A Response to the PCA “Moderators’ Letter”
May We Ask a Question?
During the new members class of my church, I tell the people that there is one question I will never resent them asking. The question is: “Are we being biblically faithful?” They have the right to ask this question of their leaders, and we leaders have an obligation to answer carefully, accurately, and respectfully. As the Presbyterian Church in America (PCA) prepares for its 2021 General Assembly, it is seems, however, that many denominational leaders do resent this question: “Are we being biblically faithful?”
In the last week, two anonymous letters have appeared on the internet. First was “A Faithful PCA,” signed by several hundred PCA elders. This letter declares that the PCA is a faithful denomination and then characterized concerned teaching and ruling elders in extremely pejorative terms (violating the very precepts advocated in the letter). Today, a companion letter has been published (on the same website) by former moderators of the PCA. It is titled “A Firm Commitment.” Thirteen of the last fifteen moderators expressed their conviction that all is well in the PCA, except for rancorous voices unduly sounding an alarm. These moderators assure us that conservative criticisms “are not doctrinal in nature” and amount to nothing more than “differences in philosophy of ministry, worship style, and ministry focus.”
As a council member of the Gospel Reformation Network (GRN), a group of concerned pastors and elders probably among those described by these letters, I offer four observations. The first is that a preemptive disparaging of opponent’s concerns is not likely to achieve the letters’ stated goal of unity in the PCA. When Christian leaders ask, “Are we being biblically faithful?” an answer that derides the nature and motive of their concerns is not likely to bring peace. The men “sounding alarms” include ministers of long service and high repute who have a demonstrated track record of gospel fruitfulness. To disparage their motives and character prior to our gathering (a tactic known as “gaslighting”) does not foster brotherhood but incites a climate of increased conflict.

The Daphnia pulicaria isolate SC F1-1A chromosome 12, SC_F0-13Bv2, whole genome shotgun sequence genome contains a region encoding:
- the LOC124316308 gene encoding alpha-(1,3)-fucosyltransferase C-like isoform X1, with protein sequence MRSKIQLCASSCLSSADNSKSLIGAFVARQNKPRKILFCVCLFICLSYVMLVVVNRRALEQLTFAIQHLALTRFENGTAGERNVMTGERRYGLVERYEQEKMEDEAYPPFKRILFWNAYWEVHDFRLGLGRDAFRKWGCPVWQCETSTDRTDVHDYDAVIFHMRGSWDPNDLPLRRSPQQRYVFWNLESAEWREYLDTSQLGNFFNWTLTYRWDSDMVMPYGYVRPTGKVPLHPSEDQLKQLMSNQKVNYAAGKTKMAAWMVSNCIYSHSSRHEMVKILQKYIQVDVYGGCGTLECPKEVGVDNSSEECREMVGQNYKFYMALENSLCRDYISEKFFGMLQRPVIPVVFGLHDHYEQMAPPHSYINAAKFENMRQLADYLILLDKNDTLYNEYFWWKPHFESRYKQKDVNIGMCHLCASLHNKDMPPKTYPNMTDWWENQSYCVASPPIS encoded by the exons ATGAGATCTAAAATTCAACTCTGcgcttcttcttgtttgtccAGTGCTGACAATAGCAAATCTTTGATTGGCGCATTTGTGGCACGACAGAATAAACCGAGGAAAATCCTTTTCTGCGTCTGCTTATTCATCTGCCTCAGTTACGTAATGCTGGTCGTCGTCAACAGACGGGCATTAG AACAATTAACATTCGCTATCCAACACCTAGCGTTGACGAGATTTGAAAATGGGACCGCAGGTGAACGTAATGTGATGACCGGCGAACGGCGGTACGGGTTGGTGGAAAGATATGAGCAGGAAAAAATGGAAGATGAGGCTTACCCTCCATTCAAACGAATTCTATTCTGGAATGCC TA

Second, given the statements that the GRN (among others) is concerned only with matters of style and ministry philosophy, one must wonder if the former moderators have actually listened to or read our concerns. The challenges of homosexuality and Critical Race Theory pressing into our denomination are not matters of mere style, and mischaracterizing these concerns will not make them go away. Progressive PCA leaders may multiply letters and signatures denouncing the motives and attitude of concerned confessionalists, but Revoice and Critical Race Theory require an answer to the question: “Are we being biblically faithful?” The mere fact that PCA power brokers have acted with such preemptive strikes raises a question of what they mean by unity in the PCA. Do they mean that conservatives must surrender to the progressive agenda? If so, the letter writing and signing progressive leaders will only widen the breach within the PCA, indeed they have already done so.
Third, the former moderators’ letter dismisses the sincere concern of confessional conservatives over the vigor of our commitment to biblical authority. We read their dismissal of the “slippery slope” concern with a tragic irony, given that the issues before our coming General Assembly involve matters that would have been inconceivable a mere five or ten years ago. To be clear, the reason why concerned PCA elders warn against the “slippery slope” is because the PCA’s commitment to God’s Word seems to be eroding under cultural pressure. Are “gay Christian” and the tenets of Critical Race Theory ideas that have come through the Word of God or from the anti-Christian culture? Our belief is the latter, and we would appreciate a respectful discussion of the matter without a preemptive dismissal.
Fourth, and finally, we raise our concerns not out of desire to shatter but rather to preserve the true unity of the PCA. We speak out because like-minded brothers and churches are already leaving. We ask the question, “Are we being biblically faithful?” because the unity of the Spirit is always in the truth. We call on our opposing brothers to cease with letters supported by the power emblem of signatures and to listen with open hearts to fellow churchmen who come with sincere concerns arising from our commitment to Christ and His Word. It is true that the unity of the PCA is perilously fragile in this hour. But it will only be by “speaking the truth in love” that we will grow up together into Christ, and it is only through truth that our PCA may then “build itself up in love” (Eph. 4:15–16).